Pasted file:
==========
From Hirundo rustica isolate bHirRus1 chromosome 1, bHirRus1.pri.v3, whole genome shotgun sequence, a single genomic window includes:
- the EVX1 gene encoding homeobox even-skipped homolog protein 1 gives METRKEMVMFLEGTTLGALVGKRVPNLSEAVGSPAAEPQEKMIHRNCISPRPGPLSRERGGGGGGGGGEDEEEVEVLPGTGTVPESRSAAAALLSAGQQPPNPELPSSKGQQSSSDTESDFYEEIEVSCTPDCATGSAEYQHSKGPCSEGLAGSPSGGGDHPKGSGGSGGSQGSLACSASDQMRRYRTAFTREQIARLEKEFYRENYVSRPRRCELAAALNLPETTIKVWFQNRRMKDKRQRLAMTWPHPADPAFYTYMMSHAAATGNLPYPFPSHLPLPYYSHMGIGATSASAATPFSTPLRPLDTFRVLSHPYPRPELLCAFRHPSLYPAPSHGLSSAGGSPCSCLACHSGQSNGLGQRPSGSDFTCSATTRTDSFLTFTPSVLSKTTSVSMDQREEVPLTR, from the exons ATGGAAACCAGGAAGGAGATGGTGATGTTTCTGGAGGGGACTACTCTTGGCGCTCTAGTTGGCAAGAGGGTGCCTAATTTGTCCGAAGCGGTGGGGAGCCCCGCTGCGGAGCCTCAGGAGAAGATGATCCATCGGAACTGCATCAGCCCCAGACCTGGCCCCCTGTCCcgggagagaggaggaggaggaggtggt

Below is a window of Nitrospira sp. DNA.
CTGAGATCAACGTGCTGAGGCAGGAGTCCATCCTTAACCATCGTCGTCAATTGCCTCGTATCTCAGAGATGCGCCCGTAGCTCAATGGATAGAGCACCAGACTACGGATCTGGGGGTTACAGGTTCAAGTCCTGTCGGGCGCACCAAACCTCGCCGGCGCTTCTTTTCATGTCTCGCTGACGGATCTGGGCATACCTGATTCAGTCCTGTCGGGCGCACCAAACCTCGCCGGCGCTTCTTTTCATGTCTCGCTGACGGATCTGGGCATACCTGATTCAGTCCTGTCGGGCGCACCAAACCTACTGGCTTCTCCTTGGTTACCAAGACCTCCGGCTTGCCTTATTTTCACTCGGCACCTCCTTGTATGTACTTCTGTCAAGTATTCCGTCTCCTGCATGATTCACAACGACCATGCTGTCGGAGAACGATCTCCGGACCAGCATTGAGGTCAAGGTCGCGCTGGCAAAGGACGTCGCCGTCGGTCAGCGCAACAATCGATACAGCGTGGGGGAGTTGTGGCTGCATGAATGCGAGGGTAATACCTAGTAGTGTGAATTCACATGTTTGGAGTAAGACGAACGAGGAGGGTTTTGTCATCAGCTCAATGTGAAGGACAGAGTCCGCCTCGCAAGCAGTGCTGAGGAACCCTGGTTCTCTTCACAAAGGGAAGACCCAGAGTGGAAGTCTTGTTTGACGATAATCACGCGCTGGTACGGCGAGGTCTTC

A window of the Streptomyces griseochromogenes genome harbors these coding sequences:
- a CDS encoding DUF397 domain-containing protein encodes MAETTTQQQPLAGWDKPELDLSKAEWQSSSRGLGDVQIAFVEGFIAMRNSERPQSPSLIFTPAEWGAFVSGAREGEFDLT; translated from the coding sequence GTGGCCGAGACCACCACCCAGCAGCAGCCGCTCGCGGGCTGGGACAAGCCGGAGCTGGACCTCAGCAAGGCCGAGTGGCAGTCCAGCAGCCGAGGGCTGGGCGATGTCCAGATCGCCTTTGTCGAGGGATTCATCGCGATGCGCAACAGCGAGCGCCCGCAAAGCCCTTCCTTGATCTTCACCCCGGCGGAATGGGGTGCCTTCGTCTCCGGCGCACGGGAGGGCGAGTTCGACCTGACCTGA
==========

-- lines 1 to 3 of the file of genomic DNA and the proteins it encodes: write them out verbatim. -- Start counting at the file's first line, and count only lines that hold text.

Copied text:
From Hirundo rustica isolate bHirRus1 chromosome 1, bHirRus1.pri.v3, whole genome shotgun sequence, a single genomic window includes:
- the EVX1 gene encoding homeobox even-skipped homolog protein 1 gives METRKEMVMFLEGTTLGALVGKRVPNLSEAVGSPAAEPQEKMIHRNCISPRPGPLSRERGGGGGGGGGEDEEEVEVLPGTGTVPESRSAAAALLSAGQQPPNPELPSSKGQQSSSDTESDFYEEIEVSCTPDCATGSAEYQHSKGPCSEGLAGSPSGGGDHPKGSGGSGGSQGSLACSASDQMRRYRTAFTREQIARLEKEFYRENYVSRPRRCELAAALNLPETTIKVWFQNRRMKDKRQRLAMTWPHPADPAFYTYMMSHAAATGNLPYPFPSHLPLPYYSHMGIGATSASAATPFSTPLRPLDTFRVLSHPYPRPELLCAFRHPSLYPAPSHGLSSAGGSPCSCLACHSGQSNGLGQRPSGSDFTCSATTRTDSFLTFTPSVLSKTTSVSMDQREEVPLTR, from the exons ATGGAAACCAGGAAGGAGATGGTGATGTTTCTGGAGGGGACTACTCTTGGCGCTCTAGTTGGCAAGAGGGTGCCTAATTTGTCCGAAGCGGTGGGGAGCCCCGCTGCGGAGCCTCAGGAGAAGATGATCCATCGGAACTGCATCAGCCCCAGACCTGGCCCCCTGTCCcgggagagaggaggaggaggaggtggt

Below is a window of Nitrospira sp. DNA.